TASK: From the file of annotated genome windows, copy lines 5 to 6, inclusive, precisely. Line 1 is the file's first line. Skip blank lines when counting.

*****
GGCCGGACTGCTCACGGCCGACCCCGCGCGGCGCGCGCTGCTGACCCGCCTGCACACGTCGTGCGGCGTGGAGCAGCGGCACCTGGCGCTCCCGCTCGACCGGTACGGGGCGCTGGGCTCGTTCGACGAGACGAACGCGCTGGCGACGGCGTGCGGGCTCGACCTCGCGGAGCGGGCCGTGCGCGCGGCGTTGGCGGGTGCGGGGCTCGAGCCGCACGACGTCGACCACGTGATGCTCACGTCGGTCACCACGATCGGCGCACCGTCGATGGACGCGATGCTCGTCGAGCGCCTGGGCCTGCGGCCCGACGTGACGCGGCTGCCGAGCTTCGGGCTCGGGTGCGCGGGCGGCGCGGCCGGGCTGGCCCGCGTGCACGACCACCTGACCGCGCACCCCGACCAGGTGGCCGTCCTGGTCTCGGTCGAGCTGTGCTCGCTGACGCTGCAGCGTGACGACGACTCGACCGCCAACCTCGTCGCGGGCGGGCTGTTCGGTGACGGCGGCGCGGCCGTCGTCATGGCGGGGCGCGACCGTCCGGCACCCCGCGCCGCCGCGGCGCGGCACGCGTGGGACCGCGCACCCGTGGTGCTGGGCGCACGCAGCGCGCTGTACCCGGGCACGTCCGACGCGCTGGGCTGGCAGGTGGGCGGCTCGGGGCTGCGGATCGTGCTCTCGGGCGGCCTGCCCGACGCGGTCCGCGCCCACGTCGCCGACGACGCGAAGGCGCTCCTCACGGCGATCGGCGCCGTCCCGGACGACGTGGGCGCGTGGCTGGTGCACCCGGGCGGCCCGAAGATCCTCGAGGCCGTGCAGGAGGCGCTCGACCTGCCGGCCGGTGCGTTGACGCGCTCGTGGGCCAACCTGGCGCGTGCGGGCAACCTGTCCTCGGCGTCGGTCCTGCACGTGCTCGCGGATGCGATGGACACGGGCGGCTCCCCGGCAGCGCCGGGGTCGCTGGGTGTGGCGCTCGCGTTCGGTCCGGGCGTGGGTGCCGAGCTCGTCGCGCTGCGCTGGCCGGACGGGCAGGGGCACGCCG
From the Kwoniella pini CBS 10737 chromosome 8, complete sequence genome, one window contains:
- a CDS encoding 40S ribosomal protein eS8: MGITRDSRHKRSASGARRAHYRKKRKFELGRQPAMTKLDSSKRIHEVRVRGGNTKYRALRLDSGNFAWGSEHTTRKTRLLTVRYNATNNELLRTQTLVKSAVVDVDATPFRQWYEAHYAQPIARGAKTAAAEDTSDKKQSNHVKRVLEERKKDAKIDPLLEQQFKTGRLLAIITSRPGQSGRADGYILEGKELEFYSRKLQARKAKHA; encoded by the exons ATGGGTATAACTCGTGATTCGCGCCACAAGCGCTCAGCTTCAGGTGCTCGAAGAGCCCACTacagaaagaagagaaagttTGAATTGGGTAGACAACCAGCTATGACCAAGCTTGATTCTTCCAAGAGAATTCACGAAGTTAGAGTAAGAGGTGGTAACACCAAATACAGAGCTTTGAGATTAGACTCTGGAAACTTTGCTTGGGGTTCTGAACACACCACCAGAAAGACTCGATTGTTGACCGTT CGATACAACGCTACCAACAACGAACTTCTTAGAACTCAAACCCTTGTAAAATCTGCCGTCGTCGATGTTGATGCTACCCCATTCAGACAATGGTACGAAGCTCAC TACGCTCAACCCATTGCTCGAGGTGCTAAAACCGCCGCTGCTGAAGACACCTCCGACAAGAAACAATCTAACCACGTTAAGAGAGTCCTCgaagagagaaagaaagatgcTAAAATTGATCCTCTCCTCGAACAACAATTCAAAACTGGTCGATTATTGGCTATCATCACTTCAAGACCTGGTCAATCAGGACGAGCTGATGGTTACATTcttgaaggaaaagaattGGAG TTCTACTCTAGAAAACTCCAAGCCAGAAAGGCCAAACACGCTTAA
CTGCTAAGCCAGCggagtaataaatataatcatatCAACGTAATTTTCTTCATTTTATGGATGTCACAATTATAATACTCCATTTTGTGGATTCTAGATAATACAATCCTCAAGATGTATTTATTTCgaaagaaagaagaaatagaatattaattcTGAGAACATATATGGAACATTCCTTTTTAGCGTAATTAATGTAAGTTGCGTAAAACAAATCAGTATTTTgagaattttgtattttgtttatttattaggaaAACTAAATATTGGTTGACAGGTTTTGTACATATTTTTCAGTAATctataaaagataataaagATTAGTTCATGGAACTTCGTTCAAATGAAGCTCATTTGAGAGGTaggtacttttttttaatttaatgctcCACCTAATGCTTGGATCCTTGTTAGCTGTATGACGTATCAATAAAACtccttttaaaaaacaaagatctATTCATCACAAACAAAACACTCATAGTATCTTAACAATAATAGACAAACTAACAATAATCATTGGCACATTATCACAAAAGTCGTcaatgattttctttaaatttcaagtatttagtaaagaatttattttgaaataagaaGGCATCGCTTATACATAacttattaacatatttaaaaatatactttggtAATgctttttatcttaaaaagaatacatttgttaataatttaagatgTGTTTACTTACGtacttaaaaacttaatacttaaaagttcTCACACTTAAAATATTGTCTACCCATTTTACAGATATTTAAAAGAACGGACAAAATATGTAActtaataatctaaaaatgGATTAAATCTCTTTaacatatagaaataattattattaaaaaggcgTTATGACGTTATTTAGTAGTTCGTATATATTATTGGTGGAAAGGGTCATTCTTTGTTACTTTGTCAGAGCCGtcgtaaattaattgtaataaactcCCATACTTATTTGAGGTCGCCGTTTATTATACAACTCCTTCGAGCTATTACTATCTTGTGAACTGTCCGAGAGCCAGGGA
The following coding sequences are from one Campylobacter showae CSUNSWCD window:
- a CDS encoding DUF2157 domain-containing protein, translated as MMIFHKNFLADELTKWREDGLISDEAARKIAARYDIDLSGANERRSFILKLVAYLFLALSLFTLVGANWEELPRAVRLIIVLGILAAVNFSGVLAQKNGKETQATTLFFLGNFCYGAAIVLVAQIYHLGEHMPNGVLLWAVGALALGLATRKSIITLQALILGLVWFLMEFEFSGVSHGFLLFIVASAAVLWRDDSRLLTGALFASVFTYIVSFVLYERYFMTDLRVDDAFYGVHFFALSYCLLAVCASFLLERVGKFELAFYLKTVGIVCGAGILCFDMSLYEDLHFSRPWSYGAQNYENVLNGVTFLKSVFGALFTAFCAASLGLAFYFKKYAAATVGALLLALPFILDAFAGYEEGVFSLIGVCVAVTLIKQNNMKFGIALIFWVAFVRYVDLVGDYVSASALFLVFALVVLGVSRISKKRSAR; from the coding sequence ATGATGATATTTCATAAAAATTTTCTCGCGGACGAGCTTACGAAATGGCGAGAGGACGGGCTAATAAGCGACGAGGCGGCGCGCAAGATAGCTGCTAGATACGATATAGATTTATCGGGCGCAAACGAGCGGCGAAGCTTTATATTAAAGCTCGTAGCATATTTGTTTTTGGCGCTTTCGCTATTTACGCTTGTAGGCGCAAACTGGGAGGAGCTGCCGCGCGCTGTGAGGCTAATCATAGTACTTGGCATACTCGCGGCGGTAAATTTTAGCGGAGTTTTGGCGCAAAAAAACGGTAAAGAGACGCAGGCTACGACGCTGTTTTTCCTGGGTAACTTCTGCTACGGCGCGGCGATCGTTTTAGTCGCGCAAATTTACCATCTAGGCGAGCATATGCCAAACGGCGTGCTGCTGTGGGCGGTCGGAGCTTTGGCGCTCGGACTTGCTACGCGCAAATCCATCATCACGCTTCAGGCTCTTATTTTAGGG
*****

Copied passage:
The following coding sequences are from one Campylobacter showae CSUNSWCD window:
- a CDS encoding DUF2157 domain-containing protein, translated as MMIFHKNFLADELTKWREDGLISDEAARKIAARYDIDLSGANERRSFILKLVAYLFLALSLFTLVGANWEELPRAVRLIIVLGILAAVNFSGVLAQKNGKETQATTLFFLGNFCYGAAIVLVAQIYHLGEHMPNGVLLWAVGALALGLATRKSIITLQALILGLVWFLMEFEFSGVSHGFLLFIVASAAVLWRDDSRLLTGALFASVFTYIVSFVLYERYFMTDLRVDDAFYGVHFFALSYCLLAVCASFLLERVGKFELAFYLKTVGIVCGAGILCFDMSLYEDLHFSRPWSYGAQNYENVLNGVTFLKSVFGALFTAFCAASLGLAFYFKKYAAATVGALLLALPFILDAFAGYEEGVFSLIGVCVAVTLIKQNNMKFGIALIFWVAFVRYVDLVGDYVSASALFLVFALVVLGVSRISKKRSAR; from the coding sequence ATGATGATATTTCATAAAAATTTTCTCGCGGACGAGCTTACGAAATGGCGAGAGGACGGGCTAATAAGCGACGAGGCGGCGCGCAAGATAGCTGCTAGATACGATATAGATTTATCGGGCGCAAACGAGCGGCGAAGCTTTATATTAAAGCTCGTAGCATATTTGTTTTTGGCGCTTTCGCTATTTACGCTTGTAGGCGCAAACTGGGAGGAGCTGCCGCGCGCTGTGAGGCTAATCATAGTACTTGGCATACTCGCGGCGGTAAATTTTAGCGGAGTTTTGGCGCAAAAAAACGGTAAAGAGACGCAGGCTACGACGCTGTTTTTCCTGGGTAACTTCTGCTACGGCGCGGCGATCGTTTTAGTCGCGCAAATTTACCATCTAGGCGAGCATATGCCAAACGGCGTGCTGCTGTGGGCGGTCGGAGCTTTGGCGCTCGGACTTGCTACGCGCAAATCCATCATCACGCTTCAGGCTCTTATTTTAGGG